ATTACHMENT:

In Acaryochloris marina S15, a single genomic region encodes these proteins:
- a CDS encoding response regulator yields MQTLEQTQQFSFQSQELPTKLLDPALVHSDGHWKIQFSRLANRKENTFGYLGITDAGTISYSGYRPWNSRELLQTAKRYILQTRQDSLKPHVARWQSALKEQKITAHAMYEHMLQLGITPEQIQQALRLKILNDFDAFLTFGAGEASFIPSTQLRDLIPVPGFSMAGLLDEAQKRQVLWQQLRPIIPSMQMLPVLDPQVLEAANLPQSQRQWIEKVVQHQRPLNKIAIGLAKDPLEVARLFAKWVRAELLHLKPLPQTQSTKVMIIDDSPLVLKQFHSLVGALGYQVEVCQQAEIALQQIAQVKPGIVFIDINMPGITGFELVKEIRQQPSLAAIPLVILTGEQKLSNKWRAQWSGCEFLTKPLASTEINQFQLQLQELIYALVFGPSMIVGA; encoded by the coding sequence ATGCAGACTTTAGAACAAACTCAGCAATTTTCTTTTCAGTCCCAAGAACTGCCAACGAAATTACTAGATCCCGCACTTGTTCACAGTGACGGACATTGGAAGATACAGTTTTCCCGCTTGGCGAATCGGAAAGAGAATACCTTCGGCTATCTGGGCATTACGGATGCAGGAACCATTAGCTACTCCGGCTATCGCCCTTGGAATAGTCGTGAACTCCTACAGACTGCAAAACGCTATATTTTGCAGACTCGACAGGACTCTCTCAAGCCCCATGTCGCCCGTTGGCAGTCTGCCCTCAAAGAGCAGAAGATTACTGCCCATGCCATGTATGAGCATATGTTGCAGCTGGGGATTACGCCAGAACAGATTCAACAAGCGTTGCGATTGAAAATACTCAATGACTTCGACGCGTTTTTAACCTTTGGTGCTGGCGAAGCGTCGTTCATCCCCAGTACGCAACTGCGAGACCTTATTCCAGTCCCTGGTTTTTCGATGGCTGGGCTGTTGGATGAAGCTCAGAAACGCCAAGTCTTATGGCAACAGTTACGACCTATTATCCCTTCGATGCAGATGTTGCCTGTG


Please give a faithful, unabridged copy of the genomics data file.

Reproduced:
In Acaryochloris marina S15, a single genomic region encodes these proteins:
- a CDS encoding response regulator yields MQTLEQTQQFSFQSQELPTKLLDPALVHSDGHWKIQFSRLANRKENTFGYLGITDAGTISYSGYRPWNSRELLQTAKRYILQTRQDSLKPHVARWQSALKEQKITAHAMYEHMLQLGITPEQIQQALRLKILNDFDAFLTFGAGEASFIPSTQLRDLIPVPGFSMAGLLDEAQKRQVLWQQLRPIIPSMQMLPVLDPQVLEAANLPQSQRQWIEKVVQHQRPLNKIAIGLAKDPLEVARLFAKWVRAELLHLKPLPQTQSTKVMIIDDSPLVLKQFHSLVGALGYQVEVCQQAEIALQQIAQVKPGIVFIDINMPGITGFELVKEIRQQPSLAAIPLVILTGEQKLSNKWRAQWSGCEFLTKPLASTEINQFQLQLQELIYALVFGPSMIVGA; encoded by the coding sequence ATGCAGACTTTAGAACAAACTCAGCAATTTTCTTTTCAGTCCCAAGAACTGCCAACGAAATTACTAGATCCCGCACTTGTTCACAGTGACGGACATTGGAAGATACAGTTTTCCCGCTTGGCGAATCGGAAAGAGAATACCTTCGGCTATCTGGGCATTACGGATGCAGGAACCATTAGCTACTCCGGCTATCGCCCTTGGAATAGTCGTGAACTCCTACAGACTGCAAAACGCTATATTTTGCAGACTCGACAGGACTCTCTCAAGCCCCATGTCGCCCGTTGGCAGTCTGCCCTCAAAGAGCAGAAGATTACTGCCCATGCCATGTATGAGCATATGTTGCAGCTGGGGATTACGCCAGAACAGATTCAACAAGCGTTGCGATTGAAAATACTCAATGACTTCGACGCGTTTTTAACCTTTGGTGCTGGCGAAGCGTCGTTCATCCCCAGTACGCAACTGCGAGACCTTATTCCAGTCCCTGGTTTTTCGATGGCTGGGCTGTTGGATGAAGCTCAGAAACGCCAAGTCTTATGGCAACAGTTACGACCTATTATCCCTTCGATGCAGATGTTGCCTGTG